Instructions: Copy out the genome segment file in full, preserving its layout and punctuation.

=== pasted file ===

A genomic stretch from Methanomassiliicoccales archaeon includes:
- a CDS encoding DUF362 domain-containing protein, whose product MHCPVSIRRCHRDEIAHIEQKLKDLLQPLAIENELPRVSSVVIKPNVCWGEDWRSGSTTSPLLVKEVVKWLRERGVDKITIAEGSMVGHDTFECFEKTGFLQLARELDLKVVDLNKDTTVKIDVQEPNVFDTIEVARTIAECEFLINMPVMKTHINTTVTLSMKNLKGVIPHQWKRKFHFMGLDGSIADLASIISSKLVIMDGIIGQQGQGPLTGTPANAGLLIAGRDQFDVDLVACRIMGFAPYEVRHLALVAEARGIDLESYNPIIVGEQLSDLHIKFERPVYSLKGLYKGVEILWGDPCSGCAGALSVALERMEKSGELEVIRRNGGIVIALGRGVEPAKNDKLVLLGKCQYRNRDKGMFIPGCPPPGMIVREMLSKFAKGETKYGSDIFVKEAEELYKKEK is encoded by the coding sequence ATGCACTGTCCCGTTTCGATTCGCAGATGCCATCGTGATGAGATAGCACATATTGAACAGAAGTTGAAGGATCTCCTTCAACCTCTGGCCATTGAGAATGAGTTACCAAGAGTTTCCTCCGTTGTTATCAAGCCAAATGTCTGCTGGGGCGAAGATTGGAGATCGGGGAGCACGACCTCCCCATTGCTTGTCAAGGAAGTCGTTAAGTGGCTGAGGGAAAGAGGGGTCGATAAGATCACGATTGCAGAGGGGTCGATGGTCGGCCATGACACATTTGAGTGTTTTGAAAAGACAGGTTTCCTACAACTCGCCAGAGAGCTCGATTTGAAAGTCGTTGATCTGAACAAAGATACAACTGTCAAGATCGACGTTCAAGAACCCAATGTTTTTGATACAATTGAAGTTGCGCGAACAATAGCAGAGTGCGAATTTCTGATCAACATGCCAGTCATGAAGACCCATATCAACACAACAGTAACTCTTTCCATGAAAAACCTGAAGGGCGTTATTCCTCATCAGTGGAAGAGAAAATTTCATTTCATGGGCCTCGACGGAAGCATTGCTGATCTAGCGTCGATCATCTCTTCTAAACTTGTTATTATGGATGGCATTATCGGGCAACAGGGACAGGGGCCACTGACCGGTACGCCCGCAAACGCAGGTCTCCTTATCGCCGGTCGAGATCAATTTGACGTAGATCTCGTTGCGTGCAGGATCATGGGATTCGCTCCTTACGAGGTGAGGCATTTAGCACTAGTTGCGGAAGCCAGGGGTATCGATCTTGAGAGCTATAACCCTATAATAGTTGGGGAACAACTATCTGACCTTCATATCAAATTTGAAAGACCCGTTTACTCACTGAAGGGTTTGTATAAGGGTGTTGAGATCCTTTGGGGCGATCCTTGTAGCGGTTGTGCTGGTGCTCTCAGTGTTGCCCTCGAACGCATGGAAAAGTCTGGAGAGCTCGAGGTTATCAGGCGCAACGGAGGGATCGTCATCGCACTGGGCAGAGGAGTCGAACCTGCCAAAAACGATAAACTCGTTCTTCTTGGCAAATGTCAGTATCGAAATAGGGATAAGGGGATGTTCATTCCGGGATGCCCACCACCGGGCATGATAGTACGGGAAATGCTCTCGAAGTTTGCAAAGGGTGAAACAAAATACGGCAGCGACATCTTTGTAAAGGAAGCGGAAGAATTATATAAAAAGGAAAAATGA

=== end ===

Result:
A genomic stretch from Methanomassiliicoccales archaeon includes:
- a CDS encoding DUF362 domain-containing protein, whose product MHCPVSIRRCHRDEIAHIEQKLKDLLQPLAIENELPRVSSVVIKPNVCWGEDWRSGSTTSPLLVKEVVKWLRERGVDKITIAEGSMVGHDTFECFEKTGFLQLARELDLKVVDLNKDTTVKIDVQEPNVFDTIEVARTIAECEFLINMPVMKTHINTTVTLSMKNLKGVIPHQWKRKFHFMGLDGSIADLASIISSKLVIMDGIIGQQGQGPLTGTPANAGLLIAGRDQFDVDLVACRIMGFAPYEVRHLALVAEARGIDLESYNPIIVGEQLSDLHIKFERPVYSLKGLYKGVEILWGDPCSGCAGALSVALERMEKSGELEVIRRNGGIVIALGRGVEPAKNDKLVLLGKCQYRNRDKGMFIPGCPPPGMIVREMLSKFAKGETKYGSDIFVKEAEELYKKEK is encoded by the coding sequence ATGCACTGTCCCGTTTCGATTCGCAGATGCCATCGTGATGAGATAGCACATATTGAACAGAAGTTGAAGGATCTCCTTCAACCTCTGGCCATTGAGAATGAGTTACCAAGAGTTTCCTCCGTTGTTATCAAGCCAAATGTCTGCTGGGGCGAAGATTGGAGATCGGGGAGCACGACCTCCCCATTGCTTGTCAAGGAAGTCGTTAAGTGGCTGAGGGAAAGAGGGGTCGATAAGATCACGATTGCAGAGGGGTCGATGGTCGGCCATGACACATTTGAGTGTTTTGAAAAGACAGGTTTCCTACAACTCGCCAGAGAGCTCGATTTGAAAGTCGTTGATCTGAACAAAGATACAACTGTCAAGATCGACGTTCAAGAACCCAATGTTTTTGATACAATTGAAGTTGCGCGAACAATAGCAGAGTGCGAATTTCTGATCAACATGCCAGTCATGAAGACCCATATCAACACAACAGTAACTCTTTCCATGAAAAACCTGAAGGGCGTTATTCCTCATCAGTGGAAGAGAAAATTTCATTTCATGGGCCTCGACGGAAGCATTGCTGATCTAGCGTCGATCATCTCTTCTAAACTTGTTATTATGGATGGCATTATCGGGCAACAGGGACAGGGGCCACTGACCGGTACGCCCGCAAACGCAGGTCTCCTTATCGCCGGTCGAGATCAATTTGACGTAGATCTCGTTGCGTGCAGGATCATGGGATTCGCTCCTTACGAGGTGAGGCATTTAGCACTAGTTGCGGAAGCCAGGGGTATCGATCTTGAGAGCTATAACCCTATAATAGTTGGGGAACAACTATCTGACCTTCATATCAAATTTGAAAGACCCGTTTACTCACTGAAGGGTTTGTATAAGGGTGTTGAGATCCTTTGGGGCGATCCTTGTAGCGGTTGTGCTGGTGCTCTCAGTGTTGCCCTCGAACGCATGGAAAAGTCTGGAGAGCTCGAGGTTATCAGGCGCAACGGAGGGATCGTCATCGCACTGGGCAGAGGAGTCGAACCTGCCAAAAACGATAAACTCGTTCTTCTTGGCAAATGTCAGTATCGAAATAGGGATAAGGGGATGTTCATTCCGGGATGCCCACCACCGGGCATGATAGTACGGGAAATGCTCTCGAAGTTTGCAAAGGGTGAAACAAAATACGGCAGCGACATCTTTGTAAAGGAAGCGGAAGAATTATATAAAAAGGAAAAATGA